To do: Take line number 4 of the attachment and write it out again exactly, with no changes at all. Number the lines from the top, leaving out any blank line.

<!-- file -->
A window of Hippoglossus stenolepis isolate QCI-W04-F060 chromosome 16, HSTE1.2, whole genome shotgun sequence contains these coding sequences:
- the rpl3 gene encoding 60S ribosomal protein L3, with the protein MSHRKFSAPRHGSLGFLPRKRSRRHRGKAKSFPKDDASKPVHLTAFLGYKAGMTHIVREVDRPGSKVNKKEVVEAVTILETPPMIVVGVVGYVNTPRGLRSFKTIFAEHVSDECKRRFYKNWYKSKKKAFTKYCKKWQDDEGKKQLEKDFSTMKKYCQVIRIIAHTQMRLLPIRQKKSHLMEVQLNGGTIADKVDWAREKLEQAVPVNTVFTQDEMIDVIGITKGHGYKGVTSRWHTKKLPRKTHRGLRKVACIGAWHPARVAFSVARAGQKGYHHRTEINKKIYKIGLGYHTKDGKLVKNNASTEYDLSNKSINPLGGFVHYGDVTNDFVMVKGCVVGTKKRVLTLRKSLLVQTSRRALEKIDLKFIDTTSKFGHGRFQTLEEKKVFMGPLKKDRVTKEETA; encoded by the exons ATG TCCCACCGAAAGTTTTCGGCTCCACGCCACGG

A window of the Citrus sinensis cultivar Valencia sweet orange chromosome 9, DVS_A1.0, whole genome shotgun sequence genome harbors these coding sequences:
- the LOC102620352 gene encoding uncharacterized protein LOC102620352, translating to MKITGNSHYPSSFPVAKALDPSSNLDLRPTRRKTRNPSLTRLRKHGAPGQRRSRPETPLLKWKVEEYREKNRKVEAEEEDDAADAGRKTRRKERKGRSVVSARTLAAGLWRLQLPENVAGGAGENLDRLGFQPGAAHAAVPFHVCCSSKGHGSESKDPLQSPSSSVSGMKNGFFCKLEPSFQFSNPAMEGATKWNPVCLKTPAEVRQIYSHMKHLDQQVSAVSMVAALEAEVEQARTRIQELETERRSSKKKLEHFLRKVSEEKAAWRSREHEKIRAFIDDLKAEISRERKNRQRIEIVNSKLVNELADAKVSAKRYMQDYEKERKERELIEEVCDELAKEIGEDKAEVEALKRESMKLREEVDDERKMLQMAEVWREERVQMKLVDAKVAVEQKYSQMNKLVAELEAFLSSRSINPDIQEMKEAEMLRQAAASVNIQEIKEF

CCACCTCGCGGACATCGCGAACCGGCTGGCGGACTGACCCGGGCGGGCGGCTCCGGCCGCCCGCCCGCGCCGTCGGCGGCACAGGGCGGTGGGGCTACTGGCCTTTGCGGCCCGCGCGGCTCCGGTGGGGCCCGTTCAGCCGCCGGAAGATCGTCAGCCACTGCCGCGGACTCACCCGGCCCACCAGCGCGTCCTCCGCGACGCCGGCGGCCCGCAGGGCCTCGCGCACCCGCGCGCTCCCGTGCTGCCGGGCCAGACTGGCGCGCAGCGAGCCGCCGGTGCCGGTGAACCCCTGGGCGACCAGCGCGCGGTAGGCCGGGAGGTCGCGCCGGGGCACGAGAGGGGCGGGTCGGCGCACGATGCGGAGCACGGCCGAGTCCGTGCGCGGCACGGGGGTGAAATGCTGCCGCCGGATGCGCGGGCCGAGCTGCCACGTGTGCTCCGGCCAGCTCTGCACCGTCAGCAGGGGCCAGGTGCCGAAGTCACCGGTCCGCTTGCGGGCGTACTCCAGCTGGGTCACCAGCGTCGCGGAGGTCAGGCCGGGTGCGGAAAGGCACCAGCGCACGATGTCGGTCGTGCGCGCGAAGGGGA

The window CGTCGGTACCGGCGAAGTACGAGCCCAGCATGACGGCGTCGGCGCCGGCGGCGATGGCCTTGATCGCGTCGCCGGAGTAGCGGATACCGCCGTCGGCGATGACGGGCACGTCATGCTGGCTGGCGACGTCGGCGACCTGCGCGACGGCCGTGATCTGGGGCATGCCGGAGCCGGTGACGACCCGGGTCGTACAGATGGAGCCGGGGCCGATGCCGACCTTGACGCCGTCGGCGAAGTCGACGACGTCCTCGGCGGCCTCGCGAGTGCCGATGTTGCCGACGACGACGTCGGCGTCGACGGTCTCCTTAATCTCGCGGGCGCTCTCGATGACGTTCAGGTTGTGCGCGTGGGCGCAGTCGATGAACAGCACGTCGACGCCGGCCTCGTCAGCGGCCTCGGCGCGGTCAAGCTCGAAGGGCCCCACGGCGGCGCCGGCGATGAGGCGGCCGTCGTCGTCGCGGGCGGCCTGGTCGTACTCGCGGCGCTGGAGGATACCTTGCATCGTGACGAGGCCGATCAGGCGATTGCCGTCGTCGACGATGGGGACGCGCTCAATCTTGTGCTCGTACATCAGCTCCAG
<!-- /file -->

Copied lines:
- the LOC102620352 gene encoding uncharacterized protein LOC102620352, translating to MKITGNSHYPSSFPVAKALDPSSNLDLRPTRRKTRNPSLTRLRKHGAPGQRRSRPETPLLKWKVEEYREKNRKVEAEEEDDAADAGRKTRRKERKGRSVVSARTLAAGLWRLQLPENVAGGAGENLDRLGFQPGAAHAAVPFHVCCSSKGHGSESKDPLQSPSSSVSGMKNGFFCKLEPSFQFSNPAMEGATKWNPVCLKTPAEVRQIYSHMKHLDQQVSAVSMVAALEAEVEQARTRIQELETERRSSKKKLEHFLRKVSEEKAAWRSREHEKIRAFIDDLKAEISRERKNRQRIEIVNSKLVNELADAKVSAKRYMQDYEKERKERELIEEVCDELAKEIGEDKAEVEALKRESMKLREEVDDERKMLQMAEVWREERVQMKLVDAKVAVEQKYSQMNKLVAELEAFLSSRSINPDIQEMKEAEMLRQAAASVNIQEIKEF